Take Sam Spade, Starsky and Hutch, Charlie's Angels. But hold the fedora and trench coat, the crazy car chases, the high-heeled sprints after bad guys.
What you've got left, city officials hope, is the answer to Baltimore's housing woes.
In an unusual move, Baltimore's housing department has hired a handful of private investigators to track down owners of problem properties so they can be cited for code violations, taken to court, forced to fix up their houses or, in some cases, stripped of them.
"Everything we do here starts with the ability to find property owners," said Eric Letsinger, deputy housing commissioner for code enforcement. "We actually haven't done a very good job of it."
Until now, housing inspectors, paralegals and lawyers with the department have been responsible for finding people whose properties don't meet the housing code. But the city staff lacked the time and the "investigative skill set" to do it right, Letsinger said.
"It's a mindset; it's the hunt," Letsinger said. "Our inspectors aren't necessarily wired that way; our attorneys aren't necessarily wired that way."
As a result, he said, housing employees have sometimes wasted time and money by sending violation notices to the wrong address, even filing lawsuits against property owners who turn out to be dead.
"We have been issuing notices for month after month, violation notice after violation notice, to a property owner whose name is Dave Tillman, but we haven't been sending it to the right Dave Tillman," Letsinger said, jokingly inserting the name of the housing department spokesman in his example.
All that is supposed to change now that there are a few gumshoes on the case.
One of them is Charles Darden, 37, who once nabbed a guy who specialized in filching $500 faucets from Home Depot. Darden was a district investigator for the chain.
Another housing PI is Thomas Waugh, 32, who was a city police officer for seven years before an injured knee forced him to retire.
While they aren't hunting for the offenders behind Baltimore street crime, the investigators say, they are making the city better by finding the owners of unsightly and often dangerous properties. They make $30,000 to $35,000 a year.
"I think they say there are 17,000 vacant houses in the city, and a lot of these owners don't want to be found," Darden said.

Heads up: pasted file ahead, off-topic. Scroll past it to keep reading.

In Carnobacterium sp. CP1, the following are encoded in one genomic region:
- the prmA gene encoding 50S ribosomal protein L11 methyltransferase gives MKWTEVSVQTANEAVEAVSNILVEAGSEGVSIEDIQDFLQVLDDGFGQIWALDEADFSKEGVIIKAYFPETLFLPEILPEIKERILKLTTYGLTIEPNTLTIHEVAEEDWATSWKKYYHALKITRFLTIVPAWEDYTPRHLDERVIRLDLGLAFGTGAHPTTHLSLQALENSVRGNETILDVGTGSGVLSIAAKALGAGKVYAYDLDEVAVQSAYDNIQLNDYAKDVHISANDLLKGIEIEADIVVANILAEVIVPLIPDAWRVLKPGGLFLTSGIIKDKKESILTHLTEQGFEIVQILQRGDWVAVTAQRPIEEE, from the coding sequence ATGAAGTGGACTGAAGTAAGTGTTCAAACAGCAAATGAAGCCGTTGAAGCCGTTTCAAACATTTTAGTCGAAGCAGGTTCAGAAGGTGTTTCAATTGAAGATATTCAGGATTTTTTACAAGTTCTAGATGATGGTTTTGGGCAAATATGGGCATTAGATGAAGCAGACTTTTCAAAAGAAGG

Darden and Waugh have been on the job for five weeks. A third investigator, Daniel Mudgett, started two weeks ago.
Darden and Waugh have tracked down 200 property owners, uncovered a fraudulent sales scheme and inspired a little lore among otherwise unglamorous housing bureaucrats.
"They do say things like, `Drop a dime,'" Letsinger noted.
Neither Darden nor Waugh admits to using that kind of classic crime-fighting lingo in the course of hunting housing-code violators, whose offenses can range from failing to cut high weeds to having a building in danger of collapse.
They do their job in a way that would make for pretty dull television. Most of their work has been done by computer.
They start by searching electronic records - most of which are available to the general public. They comb property transactions, motor-vehicle and corporate records, criminal cases, civil lawsuits and wills for clues to a person's whereabouts. If that doesn't work, they look up neighbors, relatives and former tenants, and ask for their help.
"We dedicate our time to doing this every day," Waugh said. "We have the time to be able to call 10 wrong numbers before we get the right person."
As experienced investigators, Darden said, "we might take a link that a paralegal or an attorney might not run with, like to contact a relative."
In some cases, Darden and Waugh say, the people they have tracked down did not realize they still owned the properties.
Some fell behind on house payments and moved out when their mortgage companies threatened to foreclose. But the lenders didn't follow through with foreclosure, since that would have made the companies responsible for upkeep.
About half the time, the investigators have found, the owners are the stereotypical "slumlords" with multiple, problem properties used as rentals. The single-property owners are sometimes elderly people who moved in with relatives or into a nursing home, where they can be difficult to find, Darden and Waugh said.
Several other cities have started hiring retired police officers, FBI agents or other investigators to track down property owners, said Larry M. Gant, an associate professor with the University of Michigan's Center for Urban Innovation.
"I think using PIs to track down absentee owners is a wonderful idea," Gant said. "I think even though it seems a little heavy-handed, the response is, `Look folks, you know who you are. We're going to try to use ever scrap of information possible, every resource possible to find you and to get you to be responsible for taking care of the abandoned housing.'"
Henry Olsen, executive director of Manhattan Institute's Center for Civic Innovation, agreed.
"Anything that can help reduce the waiting time to turn abandoned property into useful property is helpful," he said. "It sounds like an innovative approach to solve a real problem."